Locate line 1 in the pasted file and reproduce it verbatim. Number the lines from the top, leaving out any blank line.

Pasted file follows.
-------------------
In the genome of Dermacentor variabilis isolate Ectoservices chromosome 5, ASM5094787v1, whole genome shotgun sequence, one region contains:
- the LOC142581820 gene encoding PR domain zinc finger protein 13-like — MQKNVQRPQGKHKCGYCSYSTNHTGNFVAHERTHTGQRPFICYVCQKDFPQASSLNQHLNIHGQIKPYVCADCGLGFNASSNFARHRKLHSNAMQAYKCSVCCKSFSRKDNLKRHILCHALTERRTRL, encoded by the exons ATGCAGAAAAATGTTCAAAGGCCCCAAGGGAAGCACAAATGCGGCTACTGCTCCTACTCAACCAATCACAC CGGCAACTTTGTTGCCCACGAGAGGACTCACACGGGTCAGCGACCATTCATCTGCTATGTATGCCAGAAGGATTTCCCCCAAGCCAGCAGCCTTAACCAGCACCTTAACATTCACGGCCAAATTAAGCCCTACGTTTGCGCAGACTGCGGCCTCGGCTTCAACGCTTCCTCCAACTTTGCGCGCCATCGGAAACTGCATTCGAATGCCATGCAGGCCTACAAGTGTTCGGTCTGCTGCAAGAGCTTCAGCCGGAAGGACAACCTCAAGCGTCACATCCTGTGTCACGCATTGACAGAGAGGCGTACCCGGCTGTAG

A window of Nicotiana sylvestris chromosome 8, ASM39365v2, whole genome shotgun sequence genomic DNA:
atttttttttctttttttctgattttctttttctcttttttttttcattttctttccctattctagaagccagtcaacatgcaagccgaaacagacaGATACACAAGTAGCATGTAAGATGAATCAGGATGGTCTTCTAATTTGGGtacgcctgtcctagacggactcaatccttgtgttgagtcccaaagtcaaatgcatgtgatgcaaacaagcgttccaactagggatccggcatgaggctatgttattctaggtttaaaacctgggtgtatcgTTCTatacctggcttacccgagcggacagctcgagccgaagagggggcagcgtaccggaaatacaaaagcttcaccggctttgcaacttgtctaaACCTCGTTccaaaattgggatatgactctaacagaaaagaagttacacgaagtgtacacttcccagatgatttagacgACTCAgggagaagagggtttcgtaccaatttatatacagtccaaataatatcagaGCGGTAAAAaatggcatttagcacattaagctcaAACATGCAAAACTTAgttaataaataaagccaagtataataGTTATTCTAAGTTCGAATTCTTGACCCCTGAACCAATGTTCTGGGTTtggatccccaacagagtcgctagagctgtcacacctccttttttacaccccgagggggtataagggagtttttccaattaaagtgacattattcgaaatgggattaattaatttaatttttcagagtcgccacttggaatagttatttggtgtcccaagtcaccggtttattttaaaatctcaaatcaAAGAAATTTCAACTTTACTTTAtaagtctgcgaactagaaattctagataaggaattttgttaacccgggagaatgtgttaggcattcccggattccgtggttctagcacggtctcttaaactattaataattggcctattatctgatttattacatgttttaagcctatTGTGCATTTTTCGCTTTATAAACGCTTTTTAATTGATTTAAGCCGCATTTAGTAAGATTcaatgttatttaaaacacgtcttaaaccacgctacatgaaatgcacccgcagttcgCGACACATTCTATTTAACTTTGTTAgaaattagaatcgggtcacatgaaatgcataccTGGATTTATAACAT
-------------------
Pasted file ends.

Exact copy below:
In the genome of Dermacentor variabilis isolate Ectoservices chromosome 5, ASM5094787v1, whole genome shotgun sequence, one region contains: